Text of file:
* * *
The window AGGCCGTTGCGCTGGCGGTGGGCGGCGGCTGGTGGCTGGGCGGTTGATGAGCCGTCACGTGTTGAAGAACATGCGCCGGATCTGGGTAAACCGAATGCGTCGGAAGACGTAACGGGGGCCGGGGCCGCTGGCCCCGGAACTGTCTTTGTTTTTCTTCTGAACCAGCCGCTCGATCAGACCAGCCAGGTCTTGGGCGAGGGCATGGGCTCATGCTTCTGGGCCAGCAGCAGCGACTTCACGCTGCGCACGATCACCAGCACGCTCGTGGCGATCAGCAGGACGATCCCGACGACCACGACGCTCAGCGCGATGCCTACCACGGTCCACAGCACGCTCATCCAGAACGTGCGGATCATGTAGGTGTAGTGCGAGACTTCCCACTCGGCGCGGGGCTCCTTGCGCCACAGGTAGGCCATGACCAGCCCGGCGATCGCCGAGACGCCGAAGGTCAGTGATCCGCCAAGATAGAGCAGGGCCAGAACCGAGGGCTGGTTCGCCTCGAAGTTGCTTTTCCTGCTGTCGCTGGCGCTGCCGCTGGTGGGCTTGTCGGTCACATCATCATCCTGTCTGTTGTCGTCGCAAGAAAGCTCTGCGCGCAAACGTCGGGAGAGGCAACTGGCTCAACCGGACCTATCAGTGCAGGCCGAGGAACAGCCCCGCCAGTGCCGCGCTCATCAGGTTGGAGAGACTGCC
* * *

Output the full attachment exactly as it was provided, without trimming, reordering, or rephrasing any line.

The window AGGCCGTTGCGCTGGCGGTGGGCGGCGGCTGGTGGCTGGGCGGTTGATGAGCCGTCACGTGTTGAAGAACATGCGCCGGATCTGGGTAAACCGAATGCGTCGGAAGACGTAACGGGGGCCGGGGCCGCTGGCCCCGGAACTGTCTTTGTTTTTCTTCTGAACCAGCCGCTCGATCAGACCAGCCAGGTCTTGGGCGAGGGCATGGGCTCATGCTTCTGGGCCAGCAGCAGCGACTTCACGCTGCGCACGATCACCAGCACGCTCGTGGCGATCAGCAGGACGATCCCGACGACCACGACGCTCAGCGCGATGCCTACCACGGTCCACAGCACGCTCATCCAGAACGTGCGGATCATGTAGGTGTAGTGCGAGACTTCCCACTCGGCGCGGGGCTCCTTGCGCCACAGGTAGGCCATGACCAGCCCGGCGATCGCCGAGACGCCGAAGGTCAGTGATCCGCCAAGATAGAGCAGGGCCAGAACCGAGGGCTGGTTCGCCTCGAAGTTGCTTTTCCTGCTGTCGCTGGCGCTGCCGCTGGTGGGCTTGTCGGTCACATCATCATCCTGTCTGTTGTCGTCGCAAGAAAGCTCTGCGCGCAAACGTCGGGAGAGGCAACTGGCTCAACCGGACCTATCAGTGCAGGCCGAGGAACAGCCCCGCCAGTGCCGCGCTCATCAGGTTGGAGAGACTGCC